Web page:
Alphonso Davies, Canada gathering in Edmonton with 'respect' on the line

James Sharman joins Danielle Michaud to discuss Canada's expectations for World Cup qualifying moving forward, their upcoming matchups against Costa Rica and Mexico, and Alphonso Davies' return to Edmonton.

EDMONTON — It has never been like this for Canadian soccer. At least for the men’s side.

Our women? Sure, they’ve played in front of 50,000 fans in Commonwealth Stadium, had homegrown superstars and much success.

But our men?

They have never had a homegrown international superstar, and two home games with attendance pushing 50,000. They’ve made it to a World Cup — in 1986, before this roster was born.

But did they ever have realistic dreams of one World Cup berth, then another, and perhaps another?

Well, here we are, in ice-cold Edmonton, with Edmonton-raised Alphonso Davies and a team with more than just a chance.

“This means a lot,” said Davies, who will play an international in front of his parents for the first time. “I’m excited to see the stadium full and I’m excited to play in my home town. My dad is really excited for the game and I’m happy he gets to see me play live. He just tells me to play and have fun. My mom doesn’t know football that well, but she watches the games.”

How does life work itself out this way? It is truly a storybook turn, one that will write its next chapter on Friday and Tuesday as Canada faces Costa Rica, then Mexico, in World Cup qualifying.

Davies, born in a refugee camp to Liberian parents fleeing civil war, lands in Edmonton as a five-year-old. He gets his start with “Free Footie,” a league for kids whose parents would not be able to afford traditional organized soccer, and drops into an Edmonton charity called “Sport Central” for his first bike, which transported him and his brother to soccer practice.

Now, 16 years later, Davies returns in triumph as one of the top left backs in the world, the centrepiece of a young cadre that has real — and realistic — dreams to take Canada far beyond where it has ever gone before.

“It’s everything combined,” marvelled Canadian veteran Atiba Hutchinson. “It’s a really big game for Canada. Things have been going in the right direction. And it’s amazing to see the interest that is there in Canada, in the different cities where we play.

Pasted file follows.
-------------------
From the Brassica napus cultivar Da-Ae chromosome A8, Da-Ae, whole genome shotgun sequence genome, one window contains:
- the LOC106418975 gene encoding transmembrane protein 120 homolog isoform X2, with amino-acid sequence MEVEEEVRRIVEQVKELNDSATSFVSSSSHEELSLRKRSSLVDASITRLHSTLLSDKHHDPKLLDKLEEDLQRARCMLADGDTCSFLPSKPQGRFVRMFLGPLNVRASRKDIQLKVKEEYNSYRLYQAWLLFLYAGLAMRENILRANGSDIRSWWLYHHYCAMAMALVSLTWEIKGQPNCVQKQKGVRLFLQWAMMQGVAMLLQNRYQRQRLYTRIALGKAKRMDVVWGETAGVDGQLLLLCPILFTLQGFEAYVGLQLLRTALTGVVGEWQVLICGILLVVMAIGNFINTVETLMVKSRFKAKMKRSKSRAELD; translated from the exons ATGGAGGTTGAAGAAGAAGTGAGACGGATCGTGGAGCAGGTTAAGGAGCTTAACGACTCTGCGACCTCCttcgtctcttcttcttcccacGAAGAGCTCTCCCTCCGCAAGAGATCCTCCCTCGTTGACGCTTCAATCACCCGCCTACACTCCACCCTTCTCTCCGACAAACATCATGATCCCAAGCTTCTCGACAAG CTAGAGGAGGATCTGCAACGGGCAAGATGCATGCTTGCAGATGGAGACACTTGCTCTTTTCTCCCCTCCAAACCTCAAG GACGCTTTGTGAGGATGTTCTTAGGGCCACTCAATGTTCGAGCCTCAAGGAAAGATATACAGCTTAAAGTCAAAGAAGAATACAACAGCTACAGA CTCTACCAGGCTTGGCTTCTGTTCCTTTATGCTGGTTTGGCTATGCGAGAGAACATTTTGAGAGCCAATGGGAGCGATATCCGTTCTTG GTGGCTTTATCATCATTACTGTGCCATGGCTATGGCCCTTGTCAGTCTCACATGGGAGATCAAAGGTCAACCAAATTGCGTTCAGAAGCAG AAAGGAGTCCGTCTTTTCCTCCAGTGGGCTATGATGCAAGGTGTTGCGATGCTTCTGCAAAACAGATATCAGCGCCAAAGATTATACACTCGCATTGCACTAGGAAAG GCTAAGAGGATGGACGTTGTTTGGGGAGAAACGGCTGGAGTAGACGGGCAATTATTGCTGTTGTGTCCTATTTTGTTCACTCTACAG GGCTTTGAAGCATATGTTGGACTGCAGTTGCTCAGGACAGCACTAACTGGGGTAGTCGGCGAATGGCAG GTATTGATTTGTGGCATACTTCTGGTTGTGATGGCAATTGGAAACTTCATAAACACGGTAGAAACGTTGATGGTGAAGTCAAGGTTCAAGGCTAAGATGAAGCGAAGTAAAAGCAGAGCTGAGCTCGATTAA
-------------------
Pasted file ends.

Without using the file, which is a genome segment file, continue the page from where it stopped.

“Years ago, this would never have happened, where Canada would come to Edmonton and almost be selling out the stadium. To see that interest, to hear of the excitement ... it’s really amazing,” he said. “Everything that’s coming together right now is something we’ve been waiting to see for years.”

It’s a cool ploy, forcing Costa Rica and Mexico to come to Edmonton’s still-beautiful Commonwealth Stadium, a house more accustomed to hosting Canadian Football League playoff games at this time of year. It’s a true home-ice advantage, and a chance for the Canadian Soccer Association to sell perhaps 100,000 tickets inside this two-game qualifying window, with Davies drawing fans in Connor McDavid-like fashion.

“He’s been on some big stages, so I don’t think it’s his first rodeo playing on big occasions,” Canada head coach John Herdman told the media this week. “He will be reminded he has to play the game, not the occasion. That’s the key message for Alphonso: If he plays the game and really commits to everything he has to do in that red shirt with these group of men, then the crowd will come with him and we know that.”

Here in Edmonton, these are special days indeed.

A few days ago, McDavid scored a goal that echoed across the hockey seas. Now, with the Oilers on an Eastern road swing, here comes another favorite son, one of the very best players in a much bigger and broader sport, with roots in a prairie city that has over the years been over-served in players of true greatness.

“He’s excited to be back, I can sense it,” Herdman said of Davies. “He’s smiling, he’s laughing. ... And who wouldn’t be? It’s a kid’s dream, isn’t it? Commonwealth Stadium and 50,000 people here, his family and his moment? What a moment for the kid, and well deserved.

“He shined the spotlight on our sport last year when we didn’t have too much to smile about, so he gets his moment and I’m hoping he takes it.”

Canada is third in the CONCACAF tables through six games, still unbeaten with two wins and four draws. They gathered road draws at the homes of the two group favorites, Mexico and the United States, and these two games in Edmonton present the opportunity to put some distance between the Canadians and their most prominent pursuers, Panama and Costa Rica.

The top three teams in CONCACAF earn berths to the 2022 World Cup in Qatar, while fourth place means a home-and-home with a fourth-place team from another regional group.

Those are the big-picture worries.

In the moment, Canada looks to turn a once-in-a-lifetime window into tangible success.

Not just words.


“We want to be a team that puts dread in an opponent, that they have to think about us the way we used to have to think about (other) teams,” Herdman said. “They know that we’re not going to back down from any moment, any fight or any situation. Costa Rica, we have to get through that. That’s a massive three points that we have to get after, and then an opportunity to take the crown of the champions of CONCACAF (Mexico) here in Edmonton.

“If we come out of here with six points, there will be even more fear as we come through that second part of the round, teams will respect us in a way they’ve never respected us before.

“That’s what’s on the line for us.”

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